Let’s talk about food thoughts and cravings—the differences between them and how to navigate them. We’re heading into the holiday season in the U.S., and food goes along with those holidays.
Many of us experience profound food cravings. A food craving is like a dragon. Dragons are scary and intense, and feel like they can swoop in and then swallow us alive. They motivate us to fulfill their wants and desires. They’re hard to escape from—much like cravings.
With cravings, it can take emergency measures to escape alive. Phone calls to supportive Bright Line buddies can be useful, as can prayer, meditation, or gratitude and service—these are the five actions that science shows can help replenish your willpower.
But here’s the important thing: cravings subside when we do Bright Line Eating. The dopamine downregulation that is the source of those cravings becomes less acute as we abstain from sugar and flour and give the dopamine receptors a chance to replenish.
But that doesn’t mean you’ll never think about food. I call food thoughts dragonflies. Dragonflies are small, harmless winged creatures that may alight near you, but can be shooed off. It’s pretty easy to get them to fly off. That’s a food thought—not a craving.
The trick is to shoo away your dragonflies before they turn into dragons—which they will do. Don’t let them hang around, and certainly don’t feed them. This can happen when we’re not clear in our identity, or not clear about intending to stay bright.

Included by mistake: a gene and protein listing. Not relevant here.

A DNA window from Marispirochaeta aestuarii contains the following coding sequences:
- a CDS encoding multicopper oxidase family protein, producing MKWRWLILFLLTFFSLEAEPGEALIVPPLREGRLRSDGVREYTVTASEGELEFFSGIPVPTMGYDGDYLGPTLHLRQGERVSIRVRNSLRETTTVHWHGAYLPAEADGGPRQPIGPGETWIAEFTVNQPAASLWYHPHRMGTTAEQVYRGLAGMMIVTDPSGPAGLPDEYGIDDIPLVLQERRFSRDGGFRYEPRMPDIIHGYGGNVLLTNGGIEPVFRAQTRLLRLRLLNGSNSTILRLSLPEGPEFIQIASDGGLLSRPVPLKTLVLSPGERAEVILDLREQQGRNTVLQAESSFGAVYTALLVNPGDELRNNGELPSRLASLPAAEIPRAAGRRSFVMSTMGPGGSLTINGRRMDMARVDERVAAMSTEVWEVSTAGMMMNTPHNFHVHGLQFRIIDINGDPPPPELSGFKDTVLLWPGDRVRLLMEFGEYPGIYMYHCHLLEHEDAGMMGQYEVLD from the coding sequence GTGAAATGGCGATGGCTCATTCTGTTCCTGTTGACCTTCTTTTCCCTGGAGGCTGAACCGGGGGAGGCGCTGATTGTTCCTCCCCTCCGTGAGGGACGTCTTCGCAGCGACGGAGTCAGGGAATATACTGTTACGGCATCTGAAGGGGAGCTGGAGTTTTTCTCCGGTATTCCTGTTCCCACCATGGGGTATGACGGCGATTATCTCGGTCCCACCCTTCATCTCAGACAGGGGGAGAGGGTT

The food indulger part of us wants to eat all kinds of foods and has lots of reasons why it would be a good idea to eat addictively. But we can recruit our rebel part to say “hell, no!” to this.
My favorite way to keep dragonflies from growing into dragons is to use this mantra: “Thank you, God, that’s not my food. That’s poison to me.” Prayer can also help: “God, please remove this food thought. Take it away. Help me to focus on something else.”
There’s also an in-between creature, bigger and more grotesque than the dragonfly but not quite a dragon. It can be shooed away, but you’ve got to be more aggressive with it.
I discovered this when I was in Australia, and was struggling with dragons. When I got about 21 days away from sugar and flour, it felt like it wasn’t a dragon anymore, but it wasn’t yet a dragonfly either. I had some choices restored and had tools that worked. I had to work my tools hard, though. But I kept stringing those days together, like pearls on a necklace, until I had something quite beautiful. 21 days was the turning point for me to be back on firm ground.
So as you live through this holiday season, I want you to know that it’s vitally important to protect your state of mind. If you succumb to the notion that you need to make exceptions because it’s the holiday season, you’ll find that there’s always something that serves as an exception: your birthday, Independence Day, a summer trip....modern life is one long string of “special” invitations to eat off plan. There’s no peace in a life of breaking and rezooming.
If you’re new to Bright Line Eating, know that it will pay off if you double down this holiday season. The first holiday season will, of course, be the hardest, but after that, it will be so much easier because you’ll have done it before. No bite of holiday food is worth the trade, no matter what your mind tries to convince you.
So if you notice that you have a dragonfly, when a food thought rests lightly with you, all you have to do is stay clear and shoo it away. If you let it sit there, it’ll grow. Use whatever tools you can: mantra, prayer, meditation, whatever works for you.
Don’t let it grow into a dragon.